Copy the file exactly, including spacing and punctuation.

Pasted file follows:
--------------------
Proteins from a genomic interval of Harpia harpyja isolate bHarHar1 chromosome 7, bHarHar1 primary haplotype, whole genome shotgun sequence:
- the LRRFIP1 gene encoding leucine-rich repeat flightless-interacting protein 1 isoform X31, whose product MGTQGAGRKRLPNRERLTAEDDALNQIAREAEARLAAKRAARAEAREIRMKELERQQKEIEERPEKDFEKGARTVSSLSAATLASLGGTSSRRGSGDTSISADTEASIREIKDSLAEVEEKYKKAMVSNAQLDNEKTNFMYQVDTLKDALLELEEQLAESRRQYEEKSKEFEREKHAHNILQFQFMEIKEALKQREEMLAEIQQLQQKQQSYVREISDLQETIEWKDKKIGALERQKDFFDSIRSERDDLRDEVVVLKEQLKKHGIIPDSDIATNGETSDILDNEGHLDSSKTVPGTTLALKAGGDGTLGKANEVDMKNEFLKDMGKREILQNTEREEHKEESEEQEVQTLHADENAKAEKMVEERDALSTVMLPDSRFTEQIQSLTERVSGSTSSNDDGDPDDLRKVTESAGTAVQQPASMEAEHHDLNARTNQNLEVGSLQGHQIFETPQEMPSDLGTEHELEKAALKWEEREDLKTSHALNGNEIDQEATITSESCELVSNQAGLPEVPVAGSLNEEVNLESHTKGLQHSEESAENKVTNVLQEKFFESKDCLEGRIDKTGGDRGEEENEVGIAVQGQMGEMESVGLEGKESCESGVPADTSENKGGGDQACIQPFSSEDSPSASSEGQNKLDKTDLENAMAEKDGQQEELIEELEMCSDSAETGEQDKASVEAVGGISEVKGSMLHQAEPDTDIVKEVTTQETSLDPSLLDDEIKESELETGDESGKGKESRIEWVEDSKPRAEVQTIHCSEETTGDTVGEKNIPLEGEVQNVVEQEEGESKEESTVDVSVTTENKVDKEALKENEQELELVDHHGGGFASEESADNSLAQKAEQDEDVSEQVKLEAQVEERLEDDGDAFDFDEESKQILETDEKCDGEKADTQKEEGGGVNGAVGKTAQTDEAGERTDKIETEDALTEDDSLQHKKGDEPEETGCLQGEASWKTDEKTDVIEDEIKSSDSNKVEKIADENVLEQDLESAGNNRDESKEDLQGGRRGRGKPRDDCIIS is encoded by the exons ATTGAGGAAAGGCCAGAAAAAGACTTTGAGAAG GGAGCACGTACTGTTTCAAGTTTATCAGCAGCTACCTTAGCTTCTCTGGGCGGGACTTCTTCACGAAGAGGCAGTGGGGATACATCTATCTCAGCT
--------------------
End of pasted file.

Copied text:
Proteins from a genomic interval of Harpia harpyja isolate bHarHar1 chromosome 7, bHarHar1 primary haplotype, whole genome shotgun sequence:
- the LRRFIP1 gene encoding leucine-rich repeat flightless-interacting protein 1 isoform X31, whose product MGTQGAGRKRLPNRERLTAEDDALNQIAREAEARLAAKRAARAEAREIRMKELERQQKEIEERPEKDFEKGARTVSSLSAATLASLGGTSSRRGSGDTSISADTEASIREIKDSLAEVEEKYKKAMVSNAQLDNEKTNFMYQVDTLKDALLELEEQLAESRRQYEEKSKEFEREKHAHNILQFQFMEIKEALKQREEMLAEIQQLQQKQQSYVREISDLQETIEWKDKKIGALERQKDFFDSIRSERDDLRDEVVVLKEQLKKHGIIPDSDIATNGETSDILDNEGHLDSSKTVPGTTLALKAGGDGTLGKANEVDMKNEFLKDMGKREILQNTEREEHKEESEEQEVQTLHADENAKAEKMVEERDALSTVMLPDSRFTEQIQSLTERVSGSTSSNDDGDPDDLRKVTESAGTAVQQPASMEAEHHDLNARTNQNLEVGSLQGHQIFETPQEMPSDLGTEHELEKAALKWEEREDLKTSHALNGNEIDQEATITSESCELVSNQAGLPEVPVAGSLNEEVNLESHTKGLQHSEESAENKVTNVLQEKFFESKDCLEGRIDKTGGDRGEEENEVGIAVQGQMGEMESVGLEGKESCESGVPADTSENKGGGDQACIQPFSSEDSPSASSEGQNKLDKTDLENAMAEKDGQQEELIEELEMCSDSAETGEQDKASVEAVGGISEVKGSMLHQAEPDTDIVKEVTTQETSLDPSLLDDEIKESELETGDESGKGKESRIEWVEDSKPRAEVQTIHCSEETTGDTVGEKNIPLEGEVQNVVEQEEGESKEESTVDVSVTTENKVDKEALKENEQELELVDHHGGGFASEESADNSLAQKAEQDEDVSEQVKLEAQVEERLEDDGDAFDFDEESKQILETDEKCDGEKADTQKEEGGGVNGAVGKTAQTDEAGERTDKIETEDALTEDDSLQHKKGDEPEETGCLQGEASWKTDEKTDVIEDEIKSSDSNKVEKIADENVLEQDLESAGNNRDESKEDLQGGRRGRGKPRDDCIIS is encoded by the exons ATTGAGGAAAGGCCAGAAAAAGACTTTGAGAAG GGAGCACGTACTGTTTCAAGTTTATCAGCAGCTACCTTAGCTTCTCTGGGCGGGACTTCTTCACGAAGAGGCAGTGGGGATACATCTATCTCAGCT